the late 1960s, the New Left popularized the slogan “the personal is political.”
They did not do Nelly Senff any favors by doing so. When she crosses over to
West Berlin, she cites “personal reasons” as her motivation, but the Allied
security services are primed to distrust such evasive answers, for good reason.
Senff quickly learns she might be unwittingly caught amidst a wider conspiracy
in Christian Schwochow’s West (trailer here), which screens
during the 2014 KINO! Festival of German Films in New York.
was once a leading scientist in East Germany, much like her late Russian partner,
Wassilij. He was an erratic presence in her life and that of their son, Alexej,
but they still miss him dearly. Therefore, it is a bit of a shock when Senff
learns her roguish lover was also a Stasi courier, who perhaps faked his death
to escape their grasp. Keen to find out his whereabouts, the various agencies
withhold Senff’s requisite approvals until she gives them answers. That means for
the foreseeable future, she and Alexej will be stuck in the gray, institutional
Marienfelde Refugee Center and not legally employable.
respectable West is not nearly
comparable to Petzold’s Barbara or
Donnersmarck’s The Lives of Others,
but it never seeks to excuse or deny the human rights violations of the GDR
regime. From what we see and hear in the film, life in the East was pretty bad.
There is a fair amount of moral equivalency going on, but the Americans emerge
looking the best, thanks to the sympathetic presentation and portrayal of CIA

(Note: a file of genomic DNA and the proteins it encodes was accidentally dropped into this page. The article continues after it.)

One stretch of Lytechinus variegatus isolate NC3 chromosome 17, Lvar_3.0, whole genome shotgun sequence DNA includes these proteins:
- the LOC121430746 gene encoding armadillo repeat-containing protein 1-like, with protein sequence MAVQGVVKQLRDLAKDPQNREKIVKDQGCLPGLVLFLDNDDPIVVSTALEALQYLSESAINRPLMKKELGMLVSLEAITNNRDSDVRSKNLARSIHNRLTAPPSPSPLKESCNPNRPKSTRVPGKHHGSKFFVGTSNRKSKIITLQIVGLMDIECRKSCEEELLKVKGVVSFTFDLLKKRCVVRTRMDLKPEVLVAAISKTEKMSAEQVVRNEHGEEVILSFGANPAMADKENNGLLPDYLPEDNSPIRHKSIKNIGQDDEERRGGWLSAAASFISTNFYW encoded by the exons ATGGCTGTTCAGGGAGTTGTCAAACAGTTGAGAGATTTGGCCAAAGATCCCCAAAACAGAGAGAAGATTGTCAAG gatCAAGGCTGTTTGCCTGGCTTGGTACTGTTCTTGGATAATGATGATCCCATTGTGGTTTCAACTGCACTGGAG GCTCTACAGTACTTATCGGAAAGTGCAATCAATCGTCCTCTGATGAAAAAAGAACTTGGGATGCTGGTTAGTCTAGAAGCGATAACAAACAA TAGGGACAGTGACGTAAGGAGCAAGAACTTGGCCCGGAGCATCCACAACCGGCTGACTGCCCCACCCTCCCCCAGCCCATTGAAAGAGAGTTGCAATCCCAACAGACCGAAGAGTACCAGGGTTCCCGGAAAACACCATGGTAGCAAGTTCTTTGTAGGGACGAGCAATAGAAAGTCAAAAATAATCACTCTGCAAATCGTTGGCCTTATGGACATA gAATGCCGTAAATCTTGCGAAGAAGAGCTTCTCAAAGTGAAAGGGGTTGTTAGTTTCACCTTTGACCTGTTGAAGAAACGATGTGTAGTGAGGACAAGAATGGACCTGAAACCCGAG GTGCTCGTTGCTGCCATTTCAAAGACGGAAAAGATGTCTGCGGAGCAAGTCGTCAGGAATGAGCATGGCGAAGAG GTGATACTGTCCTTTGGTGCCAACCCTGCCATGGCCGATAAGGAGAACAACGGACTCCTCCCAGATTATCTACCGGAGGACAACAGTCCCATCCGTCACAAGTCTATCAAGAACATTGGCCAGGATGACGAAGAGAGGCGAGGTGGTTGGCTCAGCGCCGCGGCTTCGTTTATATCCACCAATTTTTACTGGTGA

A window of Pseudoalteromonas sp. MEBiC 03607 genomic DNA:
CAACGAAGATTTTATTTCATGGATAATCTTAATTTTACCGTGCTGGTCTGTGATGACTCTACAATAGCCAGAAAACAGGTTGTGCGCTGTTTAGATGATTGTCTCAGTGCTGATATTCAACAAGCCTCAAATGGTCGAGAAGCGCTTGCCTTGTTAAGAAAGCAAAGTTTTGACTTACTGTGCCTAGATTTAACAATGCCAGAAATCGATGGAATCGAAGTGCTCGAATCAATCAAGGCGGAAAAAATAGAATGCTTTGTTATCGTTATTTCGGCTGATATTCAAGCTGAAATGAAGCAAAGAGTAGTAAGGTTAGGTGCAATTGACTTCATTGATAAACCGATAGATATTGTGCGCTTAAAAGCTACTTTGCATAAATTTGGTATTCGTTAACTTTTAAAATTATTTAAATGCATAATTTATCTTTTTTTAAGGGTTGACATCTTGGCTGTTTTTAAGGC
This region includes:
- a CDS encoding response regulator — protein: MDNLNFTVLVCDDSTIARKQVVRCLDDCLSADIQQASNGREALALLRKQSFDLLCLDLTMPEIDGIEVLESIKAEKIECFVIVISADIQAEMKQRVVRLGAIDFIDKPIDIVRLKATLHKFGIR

agent John Bird, playing with finely nuanced sensitivity by Jacky Ido.
similar reasons, the obvious comparison between Nina Hoss’s Dr. Barbara Wolff
and Jördis Triebel is not favorable to the latter. She does a fine expressing Senff’s
mounting paranoia, but she cannot reach the same levels of diffident defiance
and quiet vulnerability.
in terms of its structure and tenor, West
is a bit erratic. Just when it is poised to become a Brezhnev era Third Man, it pulls back from the brink,
settling for more domestic dramas. Still, it definitely convinces viewers
government buildings are no place to raise a child. It also takes seriously the
notion of Stasi persecution targeting GDR defectors.
works towards a hopeful statement rather than an angry one, making it an
interesting film to see in conjunction with Dercourt’s A Pact, also screening during the festival. It is a work of some merit,
but it lacks the moral heft and tragic pay-off of its more heralded predecessors.
Recommended with minor reservations, West
opens this year’s non-MoMA KINO! with an invite only screening at the
Museum of the Moving Image this Thursday (6/12), in advance of a forthcoming
New York theatrical release.
Labels: East Germany, German Cinema, KINO '14